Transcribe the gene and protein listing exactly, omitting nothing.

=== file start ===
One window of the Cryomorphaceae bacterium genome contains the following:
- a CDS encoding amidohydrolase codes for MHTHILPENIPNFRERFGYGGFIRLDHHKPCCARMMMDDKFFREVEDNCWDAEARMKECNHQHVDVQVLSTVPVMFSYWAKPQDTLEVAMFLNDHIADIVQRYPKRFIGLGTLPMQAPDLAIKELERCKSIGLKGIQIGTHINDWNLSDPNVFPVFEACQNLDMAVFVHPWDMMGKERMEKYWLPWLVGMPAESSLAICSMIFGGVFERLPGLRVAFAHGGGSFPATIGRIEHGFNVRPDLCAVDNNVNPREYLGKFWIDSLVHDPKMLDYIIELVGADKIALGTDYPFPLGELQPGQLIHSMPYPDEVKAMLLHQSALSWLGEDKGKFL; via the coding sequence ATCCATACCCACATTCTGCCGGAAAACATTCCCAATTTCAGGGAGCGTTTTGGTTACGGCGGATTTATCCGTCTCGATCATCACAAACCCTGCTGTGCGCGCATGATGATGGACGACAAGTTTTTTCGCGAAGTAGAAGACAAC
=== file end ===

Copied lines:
One window of the Cryomorphaceae bacterium genome contains the following:
- a CDS encoding amidohydrolase codes for MHTHILPENIPNFRERFGYGGFIRLDHHKPCCARMMMDDKFFREVEDNCWDAEARMKECNHQHVDVQVLSTVPVMFSYWAKPQDTLEVAMFLNDHIADIVQRYPKRFIGLGTLPMQAPDLAIKELERCKSIGLKGIQIGTHINDWNLSDPNVFPVFEACQNLDMAVFVHPWDMMGKERMEKYWLPWLVGMPAESSLAICSMIFGGVFERLPGLRVAFAHGGGSFPATIGRIEHGFNVRPDLCAVDNNVNPREYLGKFWIDSLVHDPKMLDYIIELVGADKIALGTDYPFPLGELQPGQLIHSMPYPDEVKAMLLHQSALSWLGEDKGKFL; via the coding sequence ATCCATACCCACATTCTGCCGGAAAACATTCCCAATTTCAGGGAGCGTTTTGGTTACGGCGGATTTATCCGTCTCGATCATCACAAACCCTGCTGTGCGCGCATGATGATGGACGACAAGTTTTTTCGCGAAGTAGAAGACAAC